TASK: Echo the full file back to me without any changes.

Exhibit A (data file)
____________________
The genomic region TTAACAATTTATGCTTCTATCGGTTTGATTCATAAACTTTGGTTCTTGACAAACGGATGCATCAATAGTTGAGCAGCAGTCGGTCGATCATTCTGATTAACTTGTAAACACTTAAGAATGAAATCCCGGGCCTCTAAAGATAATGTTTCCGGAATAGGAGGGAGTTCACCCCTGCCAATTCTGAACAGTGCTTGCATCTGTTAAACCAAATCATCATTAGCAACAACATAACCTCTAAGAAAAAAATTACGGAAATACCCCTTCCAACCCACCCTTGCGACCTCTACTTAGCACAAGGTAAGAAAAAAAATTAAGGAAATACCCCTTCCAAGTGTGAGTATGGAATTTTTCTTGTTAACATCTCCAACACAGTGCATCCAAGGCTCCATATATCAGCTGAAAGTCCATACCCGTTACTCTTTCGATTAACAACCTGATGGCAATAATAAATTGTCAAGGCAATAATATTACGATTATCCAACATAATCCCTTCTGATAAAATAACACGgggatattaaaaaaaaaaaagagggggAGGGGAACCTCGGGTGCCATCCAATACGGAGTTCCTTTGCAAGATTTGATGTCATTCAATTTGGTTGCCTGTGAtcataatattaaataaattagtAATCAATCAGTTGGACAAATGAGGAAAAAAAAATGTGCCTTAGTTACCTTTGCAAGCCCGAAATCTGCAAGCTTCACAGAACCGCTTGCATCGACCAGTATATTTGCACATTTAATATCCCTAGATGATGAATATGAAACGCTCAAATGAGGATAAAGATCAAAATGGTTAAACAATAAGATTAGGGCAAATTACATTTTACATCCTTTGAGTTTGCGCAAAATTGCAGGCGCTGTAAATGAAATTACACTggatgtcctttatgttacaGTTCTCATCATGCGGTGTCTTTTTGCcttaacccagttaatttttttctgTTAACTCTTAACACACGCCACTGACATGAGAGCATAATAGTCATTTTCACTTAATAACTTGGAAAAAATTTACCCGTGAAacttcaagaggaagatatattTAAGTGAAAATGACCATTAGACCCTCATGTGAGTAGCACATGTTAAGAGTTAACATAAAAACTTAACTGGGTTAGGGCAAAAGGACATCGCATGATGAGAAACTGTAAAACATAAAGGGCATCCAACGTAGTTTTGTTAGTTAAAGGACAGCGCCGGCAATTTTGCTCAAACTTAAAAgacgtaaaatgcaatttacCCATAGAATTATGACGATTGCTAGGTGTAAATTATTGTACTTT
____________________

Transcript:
The genomic region TTAACAATTTATGCTTCTATCGGTTTGATTCATAAACTTTGGTTCTTGACAAACGGATGCATCAATAGTTGAGCAGCAGTCGGTCGATCATTCTGATTAACTTGTAAACACTTAAGAATGAAATCCCGGGCCTCTAAAGATAATGTTTCCGGAATAGGAGGGAGTTCACCCCTGCCAATTCTGAACAGTGCTTGCATCTGTTAAACCAAATCATCATTAGCAACAACATAACCTCTAAGAAAAAAATTACGGAAATACCCCTTCCAACCCACCCTTGCGACCTCTACTTAGCACAAGGTAAGAAAAAAAATTAAGGAAATACCCCTTCCAAGTGTGAGTATGGAATTTTTCTTGTTAACATCTCCAACACAGTGCATCCAAGGCTCCATATATCAGCTGAAAGTCCATACCCGTTACTCTTTCGATTAACAACCTGATGGCAATAATAAATTGTCAAGGCAATAATATTACGATTATCCAACATAATCCCTTCTGATAAAATAACACGgggatattaaaaaaaaaaaagagggggAGGGGAACCTCGGGTGCCATCCAATACGGAGTTCCTTTGCAAGATTTGATGTCATTCAATTTGGTTGCCTGTGAtcataatattaaataaattagtAATCAATCAGTTGGACAAATGAGGAAAAAAAAATGTGCCTTAGTTACCTTTGCAAGCCCGAAATCTGCAAGCTTCACAGAACCGCTTGCATCGACCAGTATATTTGCACATTTAATATCCCTAGATGATGAATATGAAACGCTCAAATGAGGATAAAGATCAAAATGGTTAAACAATAAGATTAGGGCAAATTACATTTTACATCCTTTGAGTTTGCGCAAAATTGCAGGCGCTGTAAATGAAATTACACTggatgtcctttatgttacaGTTCTCATCATGCGGTGTCTTTTTGCcttaacccagttaatttttttctgTTAACTCTTAACACACGCCACTGACATGAGAGCATAATAGTCATTTTCACTTAATAACTTGGAAAAAATTTACCCGTGAAacttcaagaggaagatatattTAAGTGAAAATGACCATTAGACCCTCATGTGAGTAGCACATGTTAAGAGTTAACATAAAAACTTAACTGGGTTAGGGCAAAAGGACATCGCATGATGAGAAACTGTAAAACATAAAGGGCATCCAACGTAGTTTTGTTAGTTAAAGGACAGCGCCGGCAATTTTGCTCAAACTTAAAAgacgtaaaatgcaatttacCCATAGAATTATGACGATTGCTAGGTGTAAATTATTGTACTTT